Get Adobe Flash player

The cervix (or neck) of the uterus is more prone to develop cancer than any place else in the female body. Indeed, one hundred years ago, cervical cancer was the leading cause of death in women. It remains one of the leading killers of women in undeveloped countries. Fortunately, the development of the Pap smear reversed this trend. In fact, the Pap smear is the single most effective cancer screening test ever discovered. That means it has the power to detect more pre-cancerous conditions and cancers than any other currently available test. Because the Pap smear is effective in detecting pre-cancerous conditions, cervical cancer is usually prevented from developing at all, due to several different treatment options available today. Those of us who are cytology professionals are very proud of this exemplary record and endeavor to maintain its effectiveness in cancer prevention.

The patient, physician and Pap smear lab all contribute to a successful Pap smear screening test. Since the Pap smear is a screening test (compared to a definitive diagnostic test) efforts must be made to ensure that all components of the test are adequately performed.

The Patient: It is essential that the patient return for annual screenings or whatever interval recommended by the physician. The benefits of screening do not fall on unscreened women.

The Physician (the pre-analytic step): It is their responsibility to adequately collect the specimen from a well visualized cervix. Furthermore, they must collect the specimen from the part of the cervix most prone to cancer development (the transformation zone). In addition, they must harvest a substantial number of cells upon which the microscopical analysis is performed. Too few cells present are unlikely to provide a sensitive result. Also, it is their responsibility to provide suitable sample preservation and identification so that the cells present can be visualized. Finally, they must act upon the Pap smear interpretation.

The Pap Smear Lab (the analytic step): It is our responsibility to maintain accurate identification of the samples, concentrate the cells when appropriate and stain them properly for microscopic examination. Then we look for any and all abnormal cells that may be present. This is a difficult and tedious process, similar to looking for “the needle in the haystack”. When we encounter abnormal (“atypical”) cells, then we must interpret the degree of abnormality. In other words, just how abnormal are these cells anyway? Finally, we put our interpretation into our classification of abnormality and report our findings to the physician (or nurse practitioner). We maintain these reports indefinitely. Later if a biopsy is performed, we can then compare the Pap smear to the biopsy if incongruent findings are encountered.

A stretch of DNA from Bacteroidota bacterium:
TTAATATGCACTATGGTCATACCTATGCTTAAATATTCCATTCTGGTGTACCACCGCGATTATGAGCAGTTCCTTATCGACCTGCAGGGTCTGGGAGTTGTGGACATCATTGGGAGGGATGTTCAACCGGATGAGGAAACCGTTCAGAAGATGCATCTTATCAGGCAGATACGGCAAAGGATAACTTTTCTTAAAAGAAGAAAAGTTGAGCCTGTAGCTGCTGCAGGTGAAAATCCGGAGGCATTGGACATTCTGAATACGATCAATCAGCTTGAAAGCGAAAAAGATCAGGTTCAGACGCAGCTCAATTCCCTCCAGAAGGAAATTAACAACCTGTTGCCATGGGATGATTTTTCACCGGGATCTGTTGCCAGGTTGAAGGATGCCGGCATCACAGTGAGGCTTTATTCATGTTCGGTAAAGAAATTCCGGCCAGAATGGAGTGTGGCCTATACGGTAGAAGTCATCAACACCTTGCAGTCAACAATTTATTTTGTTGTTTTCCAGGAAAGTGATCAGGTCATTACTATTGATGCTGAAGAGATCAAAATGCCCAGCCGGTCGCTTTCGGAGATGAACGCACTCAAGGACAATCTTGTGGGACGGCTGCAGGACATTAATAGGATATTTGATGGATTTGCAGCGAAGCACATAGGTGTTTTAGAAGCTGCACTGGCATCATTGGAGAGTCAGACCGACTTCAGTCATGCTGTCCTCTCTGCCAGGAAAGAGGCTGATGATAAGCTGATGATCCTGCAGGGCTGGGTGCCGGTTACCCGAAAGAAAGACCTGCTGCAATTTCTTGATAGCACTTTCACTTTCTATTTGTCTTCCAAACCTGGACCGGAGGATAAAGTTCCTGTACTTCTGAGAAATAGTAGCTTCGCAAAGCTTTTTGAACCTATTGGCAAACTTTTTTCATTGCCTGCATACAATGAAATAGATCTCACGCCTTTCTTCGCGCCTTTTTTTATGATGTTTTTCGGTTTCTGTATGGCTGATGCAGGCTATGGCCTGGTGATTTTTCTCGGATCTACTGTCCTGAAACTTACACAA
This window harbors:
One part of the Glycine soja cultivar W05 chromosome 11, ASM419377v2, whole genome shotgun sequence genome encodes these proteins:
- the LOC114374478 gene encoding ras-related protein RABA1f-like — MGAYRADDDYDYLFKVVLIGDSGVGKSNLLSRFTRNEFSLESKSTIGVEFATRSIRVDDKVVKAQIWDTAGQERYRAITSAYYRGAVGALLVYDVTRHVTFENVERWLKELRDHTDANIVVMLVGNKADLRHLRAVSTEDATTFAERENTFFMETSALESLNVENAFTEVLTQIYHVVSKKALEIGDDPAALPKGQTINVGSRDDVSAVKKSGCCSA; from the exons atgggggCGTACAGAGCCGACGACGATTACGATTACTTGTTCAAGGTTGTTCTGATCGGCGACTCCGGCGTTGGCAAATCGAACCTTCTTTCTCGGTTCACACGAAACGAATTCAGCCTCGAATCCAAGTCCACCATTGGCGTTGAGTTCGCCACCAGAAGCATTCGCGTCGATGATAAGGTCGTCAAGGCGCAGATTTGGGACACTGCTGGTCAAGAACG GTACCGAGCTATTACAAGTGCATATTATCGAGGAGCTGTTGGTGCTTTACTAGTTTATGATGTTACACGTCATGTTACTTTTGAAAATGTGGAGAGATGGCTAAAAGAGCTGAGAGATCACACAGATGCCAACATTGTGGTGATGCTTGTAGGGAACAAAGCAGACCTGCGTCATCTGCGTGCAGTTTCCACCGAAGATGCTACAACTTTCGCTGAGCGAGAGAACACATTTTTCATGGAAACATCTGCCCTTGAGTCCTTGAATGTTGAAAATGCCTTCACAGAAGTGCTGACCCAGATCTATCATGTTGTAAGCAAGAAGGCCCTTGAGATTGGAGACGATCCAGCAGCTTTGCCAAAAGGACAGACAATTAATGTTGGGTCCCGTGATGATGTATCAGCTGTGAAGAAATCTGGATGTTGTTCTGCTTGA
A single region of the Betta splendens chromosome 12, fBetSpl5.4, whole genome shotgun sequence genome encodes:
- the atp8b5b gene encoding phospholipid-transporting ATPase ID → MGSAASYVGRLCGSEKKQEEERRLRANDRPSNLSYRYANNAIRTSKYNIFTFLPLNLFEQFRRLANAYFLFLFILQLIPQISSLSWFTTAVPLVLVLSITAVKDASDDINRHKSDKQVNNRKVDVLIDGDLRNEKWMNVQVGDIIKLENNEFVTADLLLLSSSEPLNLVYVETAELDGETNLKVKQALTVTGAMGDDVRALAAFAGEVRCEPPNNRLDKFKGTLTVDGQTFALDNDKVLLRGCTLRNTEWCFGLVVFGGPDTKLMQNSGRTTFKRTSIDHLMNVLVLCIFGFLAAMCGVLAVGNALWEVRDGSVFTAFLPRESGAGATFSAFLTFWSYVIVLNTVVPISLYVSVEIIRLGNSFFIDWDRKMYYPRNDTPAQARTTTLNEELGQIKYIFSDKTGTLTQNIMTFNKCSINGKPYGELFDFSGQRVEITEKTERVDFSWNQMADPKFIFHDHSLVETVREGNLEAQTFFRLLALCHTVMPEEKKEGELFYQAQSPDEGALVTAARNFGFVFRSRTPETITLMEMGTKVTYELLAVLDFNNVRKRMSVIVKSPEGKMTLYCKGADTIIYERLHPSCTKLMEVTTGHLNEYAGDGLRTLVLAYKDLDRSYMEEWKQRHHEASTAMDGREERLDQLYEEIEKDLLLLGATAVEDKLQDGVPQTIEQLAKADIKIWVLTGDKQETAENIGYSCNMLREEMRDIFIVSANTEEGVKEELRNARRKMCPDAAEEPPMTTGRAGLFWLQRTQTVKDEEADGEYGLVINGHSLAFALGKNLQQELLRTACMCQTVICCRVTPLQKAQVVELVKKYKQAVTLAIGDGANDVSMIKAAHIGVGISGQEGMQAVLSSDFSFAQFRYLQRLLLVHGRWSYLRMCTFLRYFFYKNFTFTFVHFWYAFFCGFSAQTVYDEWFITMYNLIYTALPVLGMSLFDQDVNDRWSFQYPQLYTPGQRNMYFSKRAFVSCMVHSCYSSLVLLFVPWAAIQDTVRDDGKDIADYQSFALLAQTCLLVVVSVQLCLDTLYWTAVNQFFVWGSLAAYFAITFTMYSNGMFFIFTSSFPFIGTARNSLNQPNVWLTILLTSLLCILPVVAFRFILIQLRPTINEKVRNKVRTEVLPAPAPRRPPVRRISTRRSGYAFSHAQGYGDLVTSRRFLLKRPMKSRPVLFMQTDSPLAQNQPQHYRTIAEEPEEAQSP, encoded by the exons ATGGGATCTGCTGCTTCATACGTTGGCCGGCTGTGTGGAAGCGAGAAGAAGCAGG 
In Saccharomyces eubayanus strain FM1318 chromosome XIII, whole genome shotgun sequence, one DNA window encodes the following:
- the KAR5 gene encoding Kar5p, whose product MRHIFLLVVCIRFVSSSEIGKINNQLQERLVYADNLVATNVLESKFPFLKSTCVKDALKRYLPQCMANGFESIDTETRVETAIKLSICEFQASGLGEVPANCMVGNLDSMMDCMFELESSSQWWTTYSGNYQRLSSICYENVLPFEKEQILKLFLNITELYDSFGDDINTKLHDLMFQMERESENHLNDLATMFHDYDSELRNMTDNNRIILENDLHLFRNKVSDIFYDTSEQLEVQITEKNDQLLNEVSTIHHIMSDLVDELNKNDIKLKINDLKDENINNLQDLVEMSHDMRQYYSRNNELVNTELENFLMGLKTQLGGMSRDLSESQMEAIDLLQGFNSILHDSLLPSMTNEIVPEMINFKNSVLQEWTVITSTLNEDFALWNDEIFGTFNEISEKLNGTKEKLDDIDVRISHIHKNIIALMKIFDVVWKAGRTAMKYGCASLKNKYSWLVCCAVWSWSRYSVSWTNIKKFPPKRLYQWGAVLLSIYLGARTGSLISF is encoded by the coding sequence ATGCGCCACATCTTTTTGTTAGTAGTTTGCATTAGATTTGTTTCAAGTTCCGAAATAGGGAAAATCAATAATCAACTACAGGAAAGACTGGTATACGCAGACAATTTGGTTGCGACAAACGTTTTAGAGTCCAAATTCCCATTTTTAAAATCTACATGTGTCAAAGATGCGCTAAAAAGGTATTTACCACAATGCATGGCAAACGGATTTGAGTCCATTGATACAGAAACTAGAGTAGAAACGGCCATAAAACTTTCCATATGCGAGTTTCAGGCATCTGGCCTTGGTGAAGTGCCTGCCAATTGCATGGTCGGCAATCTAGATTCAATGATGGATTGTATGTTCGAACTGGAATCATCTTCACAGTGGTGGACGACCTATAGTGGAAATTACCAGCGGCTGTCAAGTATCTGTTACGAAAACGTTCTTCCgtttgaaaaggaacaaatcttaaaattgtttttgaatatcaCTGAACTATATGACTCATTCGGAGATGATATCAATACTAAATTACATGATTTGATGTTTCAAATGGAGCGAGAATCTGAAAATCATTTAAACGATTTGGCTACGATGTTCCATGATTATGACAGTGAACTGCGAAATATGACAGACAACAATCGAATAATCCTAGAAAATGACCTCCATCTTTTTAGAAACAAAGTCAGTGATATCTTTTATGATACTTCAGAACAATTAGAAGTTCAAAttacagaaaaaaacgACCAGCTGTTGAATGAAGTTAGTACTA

The Pap smear is not a perfect test: Obviously with such a long process, errors can occur at any step along the way. For this reason, the overall effectiveness of the Pap smear is approximately 90%. That means that 10 out of 100 Pap smears fail to detect a significant abnormality. Most failures of detection currently are for pre-analytical reasons, which means that the abnormal cells for whatever reasons do not make it onto the Pap smear. Because screening Pap smears involves two steps (detection of abnormality and interpreting abnormality) and can be tedious and difficult (because the vast majority of cells present are normal), errors may also occur at this step. For this reason Pee Dee Pathology recommends at least annual Pap smears, despite other screening intervals you may have heard about.
In order to increase the sensitivity of the Pap smear, reduce errors of detection and to improve our interpretation, we use the ThinPrep ™ method technology. This technology is proven to increase the detection of the most important pre-cancerous condition and so we totally recommend the ThinPrep™ Pap test for routine use. In addition, we continuously evaluate and use enhanced technology when it is appropriate, in order to improve the Pap smear.

Resources (Links will open in a new window):